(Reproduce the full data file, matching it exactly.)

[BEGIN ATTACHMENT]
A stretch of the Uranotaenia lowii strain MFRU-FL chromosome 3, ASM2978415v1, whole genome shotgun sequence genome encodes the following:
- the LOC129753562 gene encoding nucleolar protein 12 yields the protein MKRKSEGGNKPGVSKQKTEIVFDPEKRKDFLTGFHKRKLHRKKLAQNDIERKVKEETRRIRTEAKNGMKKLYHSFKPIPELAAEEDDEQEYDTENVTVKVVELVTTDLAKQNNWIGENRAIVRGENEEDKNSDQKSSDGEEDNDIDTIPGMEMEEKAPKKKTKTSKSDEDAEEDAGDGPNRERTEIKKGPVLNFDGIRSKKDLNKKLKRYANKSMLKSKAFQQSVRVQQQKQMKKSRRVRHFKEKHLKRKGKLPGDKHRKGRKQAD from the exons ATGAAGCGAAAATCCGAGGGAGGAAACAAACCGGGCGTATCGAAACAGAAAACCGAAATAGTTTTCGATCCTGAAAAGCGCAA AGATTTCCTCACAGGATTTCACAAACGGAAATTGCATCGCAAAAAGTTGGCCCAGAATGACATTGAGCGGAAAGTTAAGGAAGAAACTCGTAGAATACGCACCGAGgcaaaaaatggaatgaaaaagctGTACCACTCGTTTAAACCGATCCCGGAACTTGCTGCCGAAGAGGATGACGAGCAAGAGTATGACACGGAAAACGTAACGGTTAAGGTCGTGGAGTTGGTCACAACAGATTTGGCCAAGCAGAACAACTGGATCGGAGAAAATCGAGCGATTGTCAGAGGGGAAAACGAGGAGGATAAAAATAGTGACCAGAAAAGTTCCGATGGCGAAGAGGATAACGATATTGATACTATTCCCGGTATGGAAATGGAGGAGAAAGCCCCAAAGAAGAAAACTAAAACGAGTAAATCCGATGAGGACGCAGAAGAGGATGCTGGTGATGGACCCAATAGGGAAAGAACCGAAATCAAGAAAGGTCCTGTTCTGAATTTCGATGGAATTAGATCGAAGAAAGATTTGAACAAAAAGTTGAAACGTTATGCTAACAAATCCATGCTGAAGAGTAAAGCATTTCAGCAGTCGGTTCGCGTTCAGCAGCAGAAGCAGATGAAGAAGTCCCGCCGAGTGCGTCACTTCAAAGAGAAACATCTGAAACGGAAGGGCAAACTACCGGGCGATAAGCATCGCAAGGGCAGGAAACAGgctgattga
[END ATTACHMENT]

A stretch of the Uranotaenia lowii strain MFRU-FL chromosome 3, ASM2978415v1, whole genome shotgun sequence genome encodes the following:
- the LOC129753562 gene encoding nucleolar protein 12 yields the protein MKRKSEGGNKPGVSKQKTEIVFDPEKRKDFLTGFHKRKLHRKKLAQNDIERKVKEETRRIRTEAKNGMKKLYHSFKPIPELAAEEDDEQEYDTENVTVKVVELVTTDLAKQNNWIGENRAIVRGENEEDKNSDQKSSDGEEDNDIDTIPGMEMEEKAPKKKTKTSKSDEDAEEDAGDGPNRERTEIKKGPVLNFDGIRSKKDLNKKLKRYANKSMLKSKAFQQSVRVQQQKQMKKSRRVRHFKEKHLKRKGKLPGDKHRKGRKQAD from the exons ATGAAGCGAAAATCCGAGGGAGGAAACAAACCGGGCGTATCGAAACAGAAAACCGAAATAGTTTTCGATCCTGAAAAGCGCAA AGATTTCCTCACAGGATTTCACAAACGGAAATTGCATCGCAAAAAGTTGGCCCAGAATGACATTGAGCGGAAAGTTAAGGAAGAAACTCGTAGAATACGCACCGAGgcaaaaaatggaatgaaaaagctGTACCACTCGTTTAAACCGATCCCGGAACTTGCTGCCGAAGAGGATGACGAGCAAGAGTATGACACGGAAAACGTAACGGTTAAGGTCGTGGAGTTGGTCACAACAGATTTGGCCAAGCAGAACAACTGGATCGGAGAAAATCGAGCGATTGTCAGAGGGGAAAACGAGGAGGATAAAAATAGTGACCAGAAAAGTTCCGATGGCGAAGAGGATAACGATATTGATACTATTCCCGGTATGGAAATGGAGGAGAAAGCCCCAAAGAAGAAAACTAAAACGAGTAAATCCGATGAGGACGCAGAAGAGGATGCTGGTGATGGACCCAATAGGGAAAGAACCGAAATCAAGAAAGGTCCTGTTCTGAATTTCGATGGAATTAGATCGAAGAAAGATTTGAACAAAAAGTTGAAACGTTATGCTAACAAATCCATGCTGAAGAGTAAAGCATTTCAGCAGTCGGTTCGCGTTCAGCAGCAGAAGCAGATGAAGAAGTCCCGCCGAGTGCGTCACTTCAAAGAGAAACATCTGAAACGGAAGGGCAAACTACCGGGCGATAAGCATCGCAAGGGCAGGAAACAGgctgattga